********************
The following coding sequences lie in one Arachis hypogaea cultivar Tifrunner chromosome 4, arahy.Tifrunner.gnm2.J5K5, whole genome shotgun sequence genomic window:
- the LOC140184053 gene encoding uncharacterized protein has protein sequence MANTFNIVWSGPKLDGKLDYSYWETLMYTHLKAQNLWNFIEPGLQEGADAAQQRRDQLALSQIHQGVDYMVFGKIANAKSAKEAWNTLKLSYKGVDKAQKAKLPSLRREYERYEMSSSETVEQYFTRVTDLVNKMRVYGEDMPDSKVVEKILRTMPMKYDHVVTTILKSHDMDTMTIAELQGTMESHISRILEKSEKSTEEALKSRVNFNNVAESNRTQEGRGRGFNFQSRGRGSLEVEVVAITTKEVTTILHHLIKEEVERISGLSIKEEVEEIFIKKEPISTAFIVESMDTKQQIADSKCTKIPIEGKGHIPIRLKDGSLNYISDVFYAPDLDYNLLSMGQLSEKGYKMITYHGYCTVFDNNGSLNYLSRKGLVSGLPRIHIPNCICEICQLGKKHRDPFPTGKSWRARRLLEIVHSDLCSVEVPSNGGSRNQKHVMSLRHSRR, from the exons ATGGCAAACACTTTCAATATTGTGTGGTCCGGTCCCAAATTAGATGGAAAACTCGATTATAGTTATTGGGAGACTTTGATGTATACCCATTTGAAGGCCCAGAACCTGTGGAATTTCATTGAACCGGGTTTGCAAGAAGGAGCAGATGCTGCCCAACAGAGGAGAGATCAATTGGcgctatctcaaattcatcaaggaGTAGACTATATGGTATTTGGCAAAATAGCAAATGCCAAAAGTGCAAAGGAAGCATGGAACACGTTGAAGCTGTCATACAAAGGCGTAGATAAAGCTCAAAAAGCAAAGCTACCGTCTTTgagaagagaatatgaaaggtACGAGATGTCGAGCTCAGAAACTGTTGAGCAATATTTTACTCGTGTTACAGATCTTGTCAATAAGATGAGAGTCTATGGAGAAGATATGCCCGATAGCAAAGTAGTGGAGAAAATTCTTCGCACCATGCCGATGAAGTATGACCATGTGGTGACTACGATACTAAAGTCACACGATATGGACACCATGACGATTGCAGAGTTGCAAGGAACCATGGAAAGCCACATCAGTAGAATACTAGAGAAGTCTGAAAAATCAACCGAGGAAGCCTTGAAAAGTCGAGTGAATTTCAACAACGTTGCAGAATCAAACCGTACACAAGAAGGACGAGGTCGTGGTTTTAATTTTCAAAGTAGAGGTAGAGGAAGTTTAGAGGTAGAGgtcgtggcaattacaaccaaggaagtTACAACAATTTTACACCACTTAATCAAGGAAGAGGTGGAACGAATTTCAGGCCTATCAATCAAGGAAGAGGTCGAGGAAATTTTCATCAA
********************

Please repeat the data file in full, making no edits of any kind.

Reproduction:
The following coding sequences lie in one Arachis hypogaea cultivar Tifrunner chromosome 4, arahy.Tifrunner.gnm2.J5K5, whole genome shotgun sequence genomic window:
- the LOC140184053 gene encoding uncharacterized protein has protein sequence MANTFNIVWSGPKLDGKLDYSYWETLMYTHLKAQNLWNFIEPGLQEGADAAQQRRDQLALSQIHQGVDYMVFGKIANAKSAKEAWNTLKLSYKGVDKAQKAKLPSLRREYERYEMSSSETVEQYFTRVTDLVNKMRVYGEDMPDSKVVEKILRTMPMKYDHVVTTILKSHDMDTMTIAELQGTMESHISRILEKSEKSTEEALKSRVNFNNVAESNRTQEGRGRGFNFQSRGRGSLEVEVVAITTKEVTTILHHLIKEEVERISGLSIKEEVEEIFIKKEPISTAFIVESMDTKQQIADSKCTKIPIEGKGHIPIRLKDGSLNYISDVFYAPDLDYNLLSMGQLSEKGYKMITYHGYCTVFDNNGSLNYLSRKGLVSGLPRIHIPNCICEICQLGKKHRDPFPTGKSWRARRLLEIVHSDLCSVEVPSNGGSRNQKHVMSLRHSRR, from the exons ATGGCAAACACTTTCAATATTGTGTGGTCCGGTCCCAAATTAGATGGAAAACTCGATTATAGTTATTGGGAGACTTTGATGTATACCCATTTGAAGGCCCAGAACCTGTGGAATTTCATTGAACCGGGTTTGCAAGAAGGAGCAGATGCTGCCCAACAGAGGAGAGATCAATTGGcgctatctcaaattcatcaaggaGTAGACTATATGGTATTTGGCAAAATAGCAAATGCCAAAAGTGCAAAGGAAGCATGGAACACGTTGAAGCTGTCATACAAAGGCGTAGATAAAGCTCAAAAAGCAAAGCTACCGTCTTTgagaagagaatatgaaaggtACGAGATGTCGAGCTCAGAAACTGTTGAGCAATATTTTACTCGTGTTACAGATCTTGTCAATAAGATGAGAGTCTATGGAGAAGATATGCCCGATAGCAAAGTAGTGGAGAAAATTCTTCGCACCATGCCGATGAAGTATGACCATGTGGTGACTACGATACTAAAGTCACACGATATGGACACCATGACGATTGCAGAGTTGCAAGGAACCATGGAAAGCCACATCAGTAGAATACTAGAGAAGTCTGAAAAATCAACCGAGGAAGCCTTGAAAAGTCGAGTGAATTTCAACAACGTTGCAGAATCAAACCGTACACAAGAAGGACGAGGTCGTGGTTTTAATTTTCAAAGTAGAGGTAGAGGAAGTTTAGAGGTAGAGgtcgtggcaattacaaccaaggaagtTACAACAATTTTACACCACTTAATCAAGGAAGAGGTGGAACGAATTTCAGGCCTATCAATCAAGGAAGAGGTCGAGGAAATTTTCATCAA